Creeping eruption is a skin infection caused by hookworms, which normally are found in dogs and cats. The parasite spreads to humans through skin contact with the eggs found in dog and cat feces on the ground. Characterized by severe itching, the infection usually appears on the feet, legs, buttocks, or back.
The following are the most common symptoms of creeping eruption. However, each individual may experience symptoms differently. Symptoms may include:
Winding, snake-like rash--usually the hookworm burrows along a tract which creates a winding rash
The symptoms of creeping eruption may resemble other skin conditions. Always consult your physician for a diagnosis.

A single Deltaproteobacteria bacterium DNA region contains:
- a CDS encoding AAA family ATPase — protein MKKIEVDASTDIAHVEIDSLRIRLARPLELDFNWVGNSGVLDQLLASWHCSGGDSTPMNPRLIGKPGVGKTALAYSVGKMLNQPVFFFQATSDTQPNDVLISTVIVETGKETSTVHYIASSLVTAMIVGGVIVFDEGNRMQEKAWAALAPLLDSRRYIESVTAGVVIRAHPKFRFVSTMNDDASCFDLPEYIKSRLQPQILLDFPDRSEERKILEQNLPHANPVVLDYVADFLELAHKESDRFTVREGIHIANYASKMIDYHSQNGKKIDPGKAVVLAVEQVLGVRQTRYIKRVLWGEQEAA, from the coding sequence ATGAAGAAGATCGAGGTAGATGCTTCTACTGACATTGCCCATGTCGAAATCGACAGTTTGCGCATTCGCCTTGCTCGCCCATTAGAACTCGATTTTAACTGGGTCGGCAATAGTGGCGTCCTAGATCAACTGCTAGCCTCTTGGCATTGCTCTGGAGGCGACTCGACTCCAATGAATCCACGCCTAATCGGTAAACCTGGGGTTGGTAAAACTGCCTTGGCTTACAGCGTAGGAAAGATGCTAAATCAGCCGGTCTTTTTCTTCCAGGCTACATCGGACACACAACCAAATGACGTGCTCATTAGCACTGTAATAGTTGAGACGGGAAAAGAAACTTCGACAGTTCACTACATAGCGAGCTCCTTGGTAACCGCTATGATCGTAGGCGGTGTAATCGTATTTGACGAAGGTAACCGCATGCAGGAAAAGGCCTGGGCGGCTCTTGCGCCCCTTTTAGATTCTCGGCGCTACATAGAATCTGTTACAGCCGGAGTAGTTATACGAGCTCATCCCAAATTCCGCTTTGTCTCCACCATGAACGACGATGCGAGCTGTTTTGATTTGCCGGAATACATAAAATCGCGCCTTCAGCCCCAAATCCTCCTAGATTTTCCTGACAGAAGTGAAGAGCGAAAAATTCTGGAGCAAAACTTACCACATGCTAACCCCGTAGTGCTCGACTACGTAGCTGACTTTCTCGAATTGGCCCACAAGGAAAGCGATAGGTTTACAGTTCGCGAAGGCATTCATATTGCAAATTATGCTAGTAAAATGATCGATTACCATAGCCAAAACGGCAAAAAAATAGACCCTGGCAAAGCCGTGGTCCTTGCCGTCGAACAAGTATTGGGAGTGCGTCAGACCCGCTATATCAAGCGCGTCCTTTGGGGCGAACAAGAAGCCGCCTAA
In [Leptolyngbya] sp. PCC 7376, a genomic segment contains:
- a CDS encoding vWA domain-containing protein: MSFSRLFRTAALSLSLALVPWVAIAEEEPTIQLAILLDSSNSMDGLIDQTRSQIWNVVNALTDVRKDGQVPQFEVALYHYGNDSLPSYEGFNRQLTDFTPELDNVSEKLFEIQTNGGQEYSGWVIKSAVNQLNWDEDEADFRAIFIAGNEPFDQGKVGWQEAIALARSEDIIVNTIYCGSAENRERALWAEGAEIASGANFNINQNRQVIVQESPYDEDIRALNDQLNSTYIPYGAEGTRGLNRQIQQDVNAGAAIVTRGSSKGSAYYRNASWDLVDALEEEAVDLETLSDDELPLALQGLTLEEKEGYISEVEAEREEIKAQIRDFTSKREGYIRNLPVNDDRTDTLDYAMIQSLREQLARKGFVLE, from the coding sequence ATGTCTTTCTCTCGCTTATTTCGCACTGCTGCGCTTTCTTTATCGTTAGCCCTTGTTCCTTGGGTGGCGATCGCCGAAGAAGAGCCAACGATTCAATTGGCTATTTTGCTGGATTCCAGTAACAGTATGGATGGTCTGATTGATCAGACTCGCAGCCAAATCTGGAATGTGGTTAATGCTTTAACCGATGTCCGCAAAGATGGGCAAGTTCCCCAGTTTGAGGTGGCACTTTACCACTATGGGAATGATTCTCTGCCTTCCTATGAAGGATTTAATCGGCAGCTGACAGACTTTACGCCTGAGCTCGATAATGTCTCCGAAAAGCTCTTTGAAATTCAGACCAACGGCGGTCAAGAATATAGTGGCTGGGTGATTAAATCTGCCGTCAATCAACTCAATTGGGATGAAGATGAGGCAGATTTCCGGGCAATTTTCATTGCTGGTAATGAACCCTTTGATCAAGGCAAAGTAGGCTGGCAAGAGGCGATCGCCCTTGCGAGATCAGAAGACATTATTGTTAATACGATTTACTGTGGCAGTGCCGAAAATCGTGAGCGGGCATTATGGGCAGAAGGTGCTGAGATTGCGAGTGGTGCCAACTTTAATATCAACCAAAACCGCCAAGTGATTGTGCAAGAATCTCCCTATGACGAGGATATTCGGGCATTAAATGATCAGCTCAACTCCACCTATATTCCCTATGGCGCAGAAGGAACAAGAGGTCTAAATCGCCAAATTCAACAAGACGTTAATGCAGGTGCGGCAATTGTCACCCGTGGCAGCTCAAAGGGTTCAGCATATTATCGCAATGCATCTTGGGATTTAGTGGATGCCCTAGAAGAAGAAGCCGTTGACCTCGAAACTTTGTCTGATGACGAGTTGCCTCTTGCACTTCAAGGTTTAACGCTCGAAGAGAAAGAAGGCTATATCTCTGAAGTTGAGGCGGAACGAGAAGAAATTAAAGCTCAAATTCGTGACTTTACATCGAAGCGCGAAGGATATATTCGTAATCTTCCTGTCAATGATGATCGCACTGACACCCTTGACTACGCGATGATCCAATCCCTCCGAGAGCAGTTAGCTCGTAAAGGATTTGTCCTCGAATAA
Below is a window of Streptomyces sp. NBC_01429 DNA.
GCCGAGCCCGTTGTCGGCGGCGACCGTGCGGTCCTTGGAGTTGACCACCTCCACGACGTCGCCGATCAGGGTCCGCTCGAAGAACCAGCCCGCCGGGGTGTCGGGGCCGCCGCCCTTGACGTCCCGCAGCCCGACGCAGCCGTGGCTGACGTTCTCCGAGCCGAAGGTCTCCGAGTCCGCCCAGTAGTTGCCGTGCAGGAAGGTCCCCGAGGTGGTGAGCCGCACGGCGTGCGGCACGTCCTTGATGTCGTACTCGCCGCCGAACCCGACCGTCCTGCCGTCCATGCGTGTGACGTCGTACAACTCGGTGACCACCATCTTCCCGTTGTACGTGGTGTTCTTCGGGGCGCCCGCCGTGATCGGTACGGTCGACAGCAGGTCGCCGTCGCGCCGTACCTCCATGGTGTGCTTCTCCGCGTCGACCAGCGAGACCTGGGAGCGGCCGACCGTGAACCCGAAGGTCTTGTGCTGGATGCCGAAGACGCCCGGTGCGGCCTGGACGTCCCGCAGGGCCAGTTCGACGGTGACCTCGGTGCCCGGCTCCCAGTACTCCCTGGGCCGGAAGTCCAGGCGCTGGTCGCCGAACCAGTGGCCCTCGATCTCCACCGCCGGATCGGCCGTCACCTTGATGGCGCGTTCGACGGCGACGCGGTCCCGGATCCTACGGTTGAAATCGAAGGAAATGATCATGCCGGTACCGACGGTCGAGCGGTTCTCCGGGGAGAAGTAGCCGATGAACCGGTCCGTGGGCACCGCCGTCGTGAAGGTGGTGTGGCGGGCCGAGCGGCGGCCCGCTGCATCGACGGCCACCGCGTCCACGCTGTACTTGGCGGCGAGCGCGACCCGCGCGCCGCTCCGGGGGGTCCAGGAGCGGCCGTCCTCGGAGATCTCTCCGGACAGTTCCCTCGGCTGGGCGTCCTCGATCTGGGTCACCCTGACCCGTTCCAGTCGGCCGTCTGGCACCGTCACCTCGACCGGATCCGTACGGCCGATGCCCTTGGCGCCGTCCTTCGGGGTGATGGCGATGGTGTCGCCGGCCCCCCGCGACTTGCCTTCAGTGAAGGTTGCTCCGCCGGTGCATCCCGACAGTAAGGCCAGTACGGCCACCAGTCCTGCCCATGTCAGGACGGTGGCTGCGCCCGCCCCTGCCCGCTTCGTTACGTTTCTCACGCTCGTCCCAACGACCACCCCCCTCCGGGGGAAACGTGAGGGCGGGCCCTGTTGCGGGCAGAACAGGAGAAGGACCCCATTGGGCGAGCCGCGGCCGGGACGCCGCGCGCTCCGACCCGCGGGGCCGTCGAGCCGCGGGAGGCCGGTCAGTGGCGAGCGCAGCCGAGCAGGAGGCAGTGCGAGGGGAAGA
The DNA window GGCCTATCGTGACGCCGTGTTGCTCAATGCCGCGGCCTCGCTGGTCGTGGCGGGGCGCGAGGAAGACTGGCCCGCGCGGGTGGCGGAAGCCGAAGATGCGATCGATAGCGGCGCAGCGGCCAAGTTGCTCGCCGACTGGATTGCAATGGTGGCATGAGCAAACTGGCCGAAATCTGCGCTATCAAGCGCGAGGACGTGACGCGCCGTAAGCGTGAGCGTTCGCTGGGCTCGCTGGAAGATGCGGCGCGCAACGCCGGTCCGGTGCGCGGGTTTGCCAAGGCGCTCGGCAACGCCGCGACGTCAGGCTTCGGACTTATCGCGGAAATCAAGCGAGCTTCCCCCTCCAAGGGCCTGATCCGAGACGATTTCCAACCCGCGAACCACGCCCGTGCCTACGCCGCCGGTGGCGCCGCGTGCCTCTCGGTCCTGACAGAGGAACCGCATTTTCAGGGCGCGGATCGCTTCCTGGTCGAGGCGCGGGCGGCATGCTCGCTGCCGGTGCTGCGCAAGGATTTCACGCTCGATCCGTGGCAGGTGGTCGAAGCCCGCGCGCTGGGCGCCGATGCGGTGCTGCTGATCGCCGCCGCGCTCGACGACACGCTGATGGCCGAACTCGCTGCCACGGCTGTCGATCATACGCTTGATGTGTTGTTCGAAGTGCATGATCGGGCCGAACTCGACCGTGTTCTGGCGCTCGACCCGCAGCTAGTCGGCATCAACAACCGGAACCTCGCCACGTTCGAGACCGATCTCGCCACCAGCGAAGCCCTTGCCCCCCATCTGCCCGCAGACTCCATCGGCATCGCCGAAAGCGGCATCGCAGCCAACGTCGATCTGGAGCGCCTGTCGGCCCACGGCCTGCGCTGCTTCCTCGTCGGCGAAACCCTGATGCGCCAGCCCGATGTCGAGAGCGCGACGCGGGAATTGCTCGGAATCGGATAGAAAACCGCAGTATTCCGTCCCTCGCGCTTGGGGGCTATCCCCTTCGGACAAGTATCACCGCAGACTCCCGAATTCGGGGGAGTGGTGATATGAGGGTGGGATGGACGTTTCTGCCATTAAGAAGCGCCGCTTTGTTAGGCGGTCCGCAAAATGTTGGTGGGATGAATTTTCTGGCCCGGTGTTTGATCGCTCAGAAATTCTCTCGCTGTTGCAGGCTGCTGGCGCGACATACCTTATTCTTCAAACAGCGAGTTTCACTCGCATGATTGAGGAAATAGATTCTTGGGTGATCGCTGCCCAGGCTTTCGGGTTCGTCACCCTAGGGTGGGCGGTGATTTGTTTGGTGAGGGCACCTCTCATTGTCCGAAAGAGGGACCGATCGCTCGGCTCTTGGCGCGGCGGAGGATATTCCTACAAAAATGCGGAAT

Creeping eruption may be treated with anti-parasitic drugs, such as liquid thiabendazole and other topical treatments.
In the United States, de-worming of cats and dogs and effective public sanitation have decreased the frequency of hookworms in humans. Since the hookworm larvae enter the human body through bare feet, wearing shoes will help prevent infections.
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